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Billion-Dollar Deals Lead First-Quarter Healthcare M&A

Analysis  |  By Gregory A. Freeman  
   August 13, 2018

Mergers and acquisitions by hospitals and health systems are up from the same time in 2017.

Mergers and acquisitions are up in 2018 over the same period in 2017, with three deals involving systems that have more than $1 billion in revenue, according to an analysis by Kaufman Hall, a healthcare consulting and software provider.

There were 30 partnership transactions in the first quarter of 2018, which is an 11% increase over 2017's first quarter.

In addition to the three $1 billion-plus deals, there were four that included systems with revenue bases of $500 million to $1 billion partnering with even bigger organizations.

These are other key findings from the report:

  • The trend for mega-deals continue. In 2017 there were 10 involving sellers with net revenues of $1 billion or greater.
  • The largest deal in the first quarter of 2018 was the merger of Bon Secours Health System and Mercy Health, which will create a 43-hospital system serving seven states. The newly formed system will have $8 billion in net operating revenue.
  • Another notable partnership involves Einstein Healthcare Network, the largest independent academic medical center in the Philadelphia region, and Jefferson Health, a 14-hospital system with about $5 billion in annual revenue.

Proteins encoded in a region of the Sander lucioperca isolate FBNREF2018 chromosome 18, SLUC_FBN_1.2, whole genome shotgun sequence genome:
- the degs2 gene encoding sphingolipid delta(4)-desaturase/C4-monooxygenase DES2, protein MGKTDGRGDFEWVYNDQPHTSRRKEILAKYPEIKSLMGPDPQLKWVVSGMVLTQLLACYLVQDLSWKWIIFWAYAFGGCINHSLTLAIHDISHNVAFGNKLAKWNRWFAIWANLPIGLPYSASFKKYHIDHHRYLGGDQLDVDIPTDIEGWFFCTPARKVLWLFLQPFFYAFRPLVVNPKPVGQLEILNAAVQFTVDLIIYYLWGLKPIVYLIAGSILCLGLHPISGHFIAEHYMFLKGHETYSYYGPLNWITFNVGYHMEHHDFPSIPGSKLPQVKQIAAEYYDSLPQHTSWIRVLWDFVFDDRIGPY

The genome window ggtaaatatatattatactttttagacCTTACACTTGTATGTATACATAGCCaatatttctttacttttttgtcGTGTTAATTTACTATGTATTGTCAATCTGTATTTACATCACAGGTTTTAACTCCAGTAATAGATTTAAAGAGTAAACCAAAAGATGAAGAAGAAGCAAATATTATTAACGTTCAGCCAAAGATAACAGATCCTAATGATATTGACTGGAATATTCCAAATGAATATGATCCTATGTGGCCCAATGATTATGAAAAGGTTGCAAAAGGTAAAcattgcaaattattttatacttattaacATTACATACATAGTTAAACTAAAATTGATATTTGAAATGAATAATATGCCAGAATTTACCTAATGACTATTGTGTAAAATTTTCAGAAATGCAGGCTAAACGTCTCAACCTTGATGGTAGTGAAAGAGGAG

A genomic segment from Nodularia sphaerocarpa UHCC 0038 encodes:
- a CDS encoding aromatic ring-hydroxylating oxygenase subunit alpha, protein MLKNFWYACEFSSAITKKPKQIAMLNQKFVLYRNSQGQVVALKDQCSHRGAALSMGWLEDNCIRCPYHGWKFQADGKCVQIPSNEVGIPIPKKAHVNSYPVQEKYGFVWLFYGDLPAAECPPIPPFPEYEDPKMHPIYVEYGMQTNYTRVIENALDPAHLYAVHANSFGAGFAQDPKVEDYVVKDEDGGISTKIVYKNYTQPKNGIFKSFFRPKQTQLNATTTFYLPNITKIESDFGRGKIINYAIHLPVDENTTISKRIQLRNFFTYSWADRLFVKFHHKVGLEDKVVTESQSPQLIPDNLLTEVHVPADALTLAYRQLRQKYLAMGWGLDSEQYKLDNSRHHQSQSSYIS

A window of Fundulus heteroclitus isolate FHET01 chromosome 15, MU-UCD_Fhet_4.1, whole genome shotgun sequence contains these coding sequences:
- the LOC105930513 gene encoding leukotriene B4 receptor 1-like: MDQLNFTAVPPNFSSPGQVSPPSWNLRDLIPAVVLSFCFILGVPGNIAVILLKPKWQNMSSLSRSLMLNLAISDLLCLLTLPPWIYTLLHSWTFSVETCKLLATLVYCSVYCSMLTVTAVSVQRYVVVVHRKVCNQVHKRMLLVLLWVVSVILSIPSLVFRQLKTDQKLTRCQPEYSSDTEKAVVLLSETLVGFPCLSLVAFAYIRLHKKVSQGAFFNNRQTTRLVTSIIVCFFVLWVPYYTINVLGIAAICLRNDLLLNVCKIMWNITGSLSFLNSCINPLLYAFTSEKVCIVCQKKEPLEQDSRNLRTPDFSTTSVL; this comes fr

• HCA Healthcare is acquiring Mission Health, a seven-hospital system based in Asheville, N.C. The report notes that HCA's deal with not-for-profit Mission Health advances the for-profit corporation's acquisition strategy at a time when other for-profit healthcare organizations have been trimming their portfolios. Community Health Systems announced divestiture of six hospitals in the first quarter of 2018.
  • In 2017, 32% of sale transactions involved for-profit divestitures. In the first quarter of 2018, slightly over one-third (11) of the transactions included for-profit targets.

"Sizable organizations are continuing to pursue even larger partners in 2018, as providers look to establish a broader base of services and operations, in part, to compete against non-traditional market entrants that are bringing consumer focus and lower costs to the industry," said Anu Singh, managing director at Kaufman Hall. "Greater scale enables health systems to build the tangible and intellectual capital required to secure the resources they need to transform traditional business models from an economic and service standpoint. Without such scale, legacy hospitals and health systems are going to find it difficult, if not impossible, to stay competitive in markets with these new entrants and emerging mega-systems."

Singh notes that large for-profit and not-for-profit health systems continue to reposition their operations to increase market access in regions of strategic interest, while rationalizing, downsizing, and even exiting markets where there is not a path to relevance over the long term.

"These moves reinforce the shift from the financial to the strategic rationale of most partnership activity. At least in this dimension, the distinction between for-profit and not-for-profit is dwindling," he says.

Gregory A. Freeman is a contributing writer for HealthLeaders.

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